“Language is a skin: I rub my language against the other. It is as if I had words instead of fingers, or fingers at the tip of my words. My language trembles with desire.” With these words, the semiologist Roland Barthes reflects on the declaration of love in his famous book A Lover’s Discourse: Fragments. Also in I See You – Ti Vedo, language becomes palpable, wrapping us inside a binaural audio, where Beraha’s voice immerses us 360 degrees in a poetic love declaration for an unknown subject. Through poetry, the artists and the listener entertain a fleeting but intimate and touching relationship, in which the sweetness of the sentiment merges with tactile sensations that lead to a journey towards a dark and inhospitable world through an uncomfortable and disturbing intimacy. This is a manifestation of love but also of power in a reversal of perspective: the declarer is immaterial and invisible, while the receiver is kneeling and helpless. The verses, composed by Grimaldi Donahue and Beraha, express an indefinite, open, haunting form of love.
Ruth Beraha (Milan, 1986) She studied Visual Arts at NABA, Milan and is a research scholar at Columbia University, New York. She has exhibited at Museo della Città, Livorno (2019); LocaleDue, Bologna (2018) and Museo Ca’ Rezzonico, Venice (2018). She took part in That’s IT, MAMBo, Bologna (2018) and Take ME (I’m Yours), Pirelli HangarBicocca, Milan (2017). In 2020 she won Premio New York at MiBACT and she was a resident artist at ISCP, New York.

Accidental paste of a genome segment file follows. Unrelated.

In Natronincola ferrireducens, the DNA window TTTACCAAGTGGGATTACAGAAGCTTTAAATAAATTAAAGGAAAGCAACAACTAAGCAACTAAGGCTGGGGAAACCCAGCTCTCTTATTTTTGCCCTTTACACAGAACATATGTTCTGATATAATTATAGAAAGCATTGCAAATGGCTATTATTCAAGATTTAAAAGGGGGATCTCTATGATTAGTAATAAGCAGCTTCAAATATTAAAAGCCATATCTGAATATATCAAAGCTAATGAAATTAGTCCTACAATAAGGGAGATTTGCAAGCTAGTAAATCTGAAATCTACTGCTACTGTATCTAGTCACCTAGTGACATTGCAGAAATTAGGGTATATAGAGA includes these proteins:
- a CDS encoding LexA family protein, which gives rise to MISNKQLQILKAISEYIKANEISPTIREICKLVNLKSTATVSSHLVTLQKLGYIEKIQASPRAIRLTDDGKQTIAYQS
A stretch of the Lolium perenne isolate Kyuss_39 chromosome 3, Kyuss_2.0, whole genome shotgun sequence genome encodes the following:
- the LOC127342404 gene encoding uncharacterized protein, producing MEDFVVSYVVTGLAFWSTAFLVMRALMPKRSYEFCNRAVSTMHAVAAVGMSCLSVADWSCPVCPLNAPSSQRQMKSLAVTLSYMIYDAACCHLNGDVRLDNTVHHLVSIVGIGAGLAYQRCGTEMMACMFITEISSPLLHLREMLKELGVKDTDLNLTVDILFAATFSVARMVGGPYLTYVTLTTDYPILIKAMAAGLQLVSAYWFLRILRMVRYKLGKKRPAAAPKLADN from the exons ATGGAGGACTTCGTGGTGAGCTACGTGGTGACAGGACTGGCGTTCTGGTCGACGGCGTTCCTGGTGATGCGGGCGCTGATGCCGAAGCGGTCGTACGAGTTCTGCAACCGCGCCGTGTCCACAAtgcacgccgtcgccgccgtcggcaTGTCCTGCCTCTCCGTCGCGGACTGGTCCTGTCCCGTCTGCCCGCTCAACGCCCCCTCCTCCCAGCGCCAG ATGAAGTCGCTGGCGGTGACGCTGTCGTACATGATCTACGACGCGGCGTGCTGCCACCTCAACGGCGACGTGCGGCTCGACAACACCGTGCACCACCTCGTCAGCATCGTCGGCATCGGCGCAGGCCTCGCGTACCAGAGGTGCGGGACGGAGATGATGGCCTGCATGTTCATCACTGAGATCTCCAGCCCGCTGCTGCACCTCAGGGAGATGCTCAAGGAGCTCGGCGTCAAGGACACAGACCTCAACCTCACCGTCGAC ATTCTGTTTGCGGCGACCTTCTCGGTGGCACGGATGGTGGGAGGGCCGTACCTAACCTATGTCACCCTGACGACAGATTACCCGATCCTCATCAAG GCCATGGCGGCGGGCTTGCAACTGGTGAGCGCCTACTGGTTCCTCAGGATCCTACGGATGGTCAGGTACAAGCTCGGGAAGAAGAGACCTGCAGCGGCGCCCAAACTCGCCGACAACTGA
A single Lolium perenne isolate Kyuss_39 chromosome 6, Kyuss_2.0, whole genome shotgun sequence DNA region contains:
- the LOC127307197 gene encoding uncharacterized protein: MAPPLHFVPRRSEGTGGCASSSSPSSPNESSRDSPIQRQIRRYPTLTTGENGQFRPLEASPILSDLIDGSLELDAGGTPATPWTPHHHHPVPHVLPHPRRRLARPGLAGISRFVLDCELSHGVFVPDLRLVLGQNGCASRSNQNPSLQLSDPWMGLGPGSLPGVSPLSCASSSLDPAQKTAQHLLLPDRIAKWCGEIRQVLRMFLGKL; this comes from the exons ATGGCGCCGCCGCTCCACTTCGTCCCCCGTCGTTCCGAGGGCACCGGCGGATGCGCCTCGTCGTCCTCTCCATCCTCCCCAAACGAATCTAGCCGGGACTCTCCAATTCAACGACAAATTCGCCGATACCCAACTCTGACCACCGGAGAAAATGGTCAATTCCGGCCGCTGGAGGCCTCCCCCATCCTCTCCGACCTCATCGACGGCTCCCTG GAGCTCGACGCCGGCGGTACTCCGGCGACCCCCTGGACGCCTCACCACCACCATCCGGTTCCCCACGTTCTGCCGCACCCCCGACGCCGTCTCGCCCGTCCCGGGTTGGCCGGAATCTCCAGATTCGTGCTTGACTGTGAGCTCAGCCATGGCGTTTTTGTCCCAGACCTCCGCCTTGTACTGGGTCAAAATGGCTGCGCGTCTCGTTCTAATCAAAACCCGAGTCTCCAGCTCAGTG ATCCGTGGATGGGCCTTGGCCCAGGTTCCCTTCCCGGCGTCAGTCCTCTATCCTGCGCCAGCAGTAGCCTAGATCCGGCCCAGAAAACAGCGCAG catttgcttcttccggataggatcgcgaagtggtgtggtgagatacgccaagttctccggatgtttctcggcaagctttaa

Allison Grimaldi Donahue (Middletown, 1984) She is a poet, writer and translator. She is the author of Body to Mineral (Publication Studio Vancouver, 2016) and On Endings (Delere Press, 2019). She writes for Los Angeles Review of Books, Brooklyn Rail, BOMB, FlashArt, and Nero. She performed at Gavin Brown Rome and Hyper Maremma, Tuscany in 2019. She has been resident writer at New York Center for Book Arts and Nuovo Forno del Pane, MAMBo.